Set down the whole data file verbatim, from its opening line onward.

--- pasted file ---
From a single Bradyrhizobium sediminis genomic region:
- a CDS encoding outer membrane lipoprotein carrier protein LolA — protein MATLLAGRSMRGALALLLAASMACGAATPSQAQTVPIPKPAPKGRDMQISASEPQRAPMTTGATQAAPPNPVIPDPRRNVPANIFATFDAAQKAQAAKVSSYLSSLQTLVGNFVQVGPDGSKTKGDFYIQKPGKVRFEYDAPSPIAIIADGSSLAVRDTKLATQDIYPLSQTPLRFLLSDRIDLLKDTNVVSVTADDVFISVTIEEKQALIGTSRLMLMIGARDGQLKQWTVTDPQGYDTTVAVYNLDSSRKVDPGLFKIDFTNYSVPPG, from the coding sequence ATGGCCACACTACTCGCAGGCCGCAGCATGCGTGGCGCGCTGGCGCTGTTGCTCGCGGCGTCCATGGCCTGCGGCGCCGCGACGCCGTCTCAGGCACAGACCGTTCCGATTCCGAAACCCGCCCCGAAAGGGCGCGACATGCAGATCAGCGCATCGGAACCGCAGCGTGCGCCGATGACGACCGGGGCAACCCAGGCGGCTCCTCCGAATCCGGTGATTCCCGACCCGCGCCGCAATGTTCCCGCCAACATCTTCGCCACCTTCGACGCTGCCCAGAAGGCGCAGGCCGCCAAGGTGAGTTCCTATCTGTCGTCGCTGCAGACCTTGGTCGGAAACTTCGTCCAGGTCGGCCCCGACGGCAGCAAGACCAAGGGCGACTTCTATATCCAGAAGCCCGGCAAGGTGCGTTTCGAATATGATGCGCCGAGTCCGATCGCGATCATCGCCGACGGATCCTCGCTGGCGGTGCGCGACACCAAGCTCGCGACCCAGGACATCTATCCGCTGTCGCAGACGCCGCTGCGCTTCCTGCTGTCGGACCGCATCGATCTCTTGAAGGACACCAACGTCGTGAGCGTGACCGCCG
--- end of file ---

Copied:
From a single Bradyrhizobium sediminis genomic region:
- a CDS encoding outer membrane lipoprotein carrier protein LolA — protein MATLLAGRSMRGALALLLAASMACGAATPSQAQTVPIPKPAPKGRDMQISASEPQRAPMTTGATQAAPPNPVIPDPRRNVPANIFATFDAAQKAQAAKVSSYLSSLQTLVGNFVQVGPDGSKTKGDFYIQKPGKVRFEYDAPSPIAIIADGSSLAVRDTKLATQDIYPLSQTPLRFLLSDRIDLLKDTNVVSVTADDVFISVTIEEKQALIGTSRLMLMIGARDGQLKQWTVTDPQGYDTTVAVYNLDSSRKVDPGLFKIDFTNYSVPPG, from the coding sequence ATGGCCACACTACTCGCAGGCCGCAGCATGCGTGGCGCGCTGGCGCTGTTGCTCGCGGCGTCCATGGCCTGCGGCGCCGCGACGCCGTCTCAGGCACAGACCGTTCCGATTCCGAAACCCGCCCCGAAAGGGCGCGACATGCAGATCAGCGCATCGGAACCGCAGCGTGCGCCGATGACGACCGGGGCAACCCAGGCGGCTCCTCCGAATCCGGTGATTCCCGACCCGCGCCGCAATGTTCCCGCCAACATCTTCGCCACCTTCGACGCTGCCCAGAAGGCGCAGGCCGCCAAGGTGAGTTCCTATCTGTCGTCGCTGCAGACCTTGGTCGGAAACTTCGTCCAGGTCGGCCCCGACGGCAGCAAGACCAAGGGCGACTTCTATATCCAGAAGCCCGGCAAGGTGCGTTTCGAATATGATGCGCCGAGTCCGATCGCGATCATCGCCGACGGATCCTCGCTGGCGGTGCGCGACACCAAGCTCGCGACCCAGGACATCTATCCGCTGTCGCAGACGCCGCTGCGCTTCCTGCTGTCGGACCGCATCGATCTCTTGAAGGACACCAACGTCGTGAGCGTGACCGCCG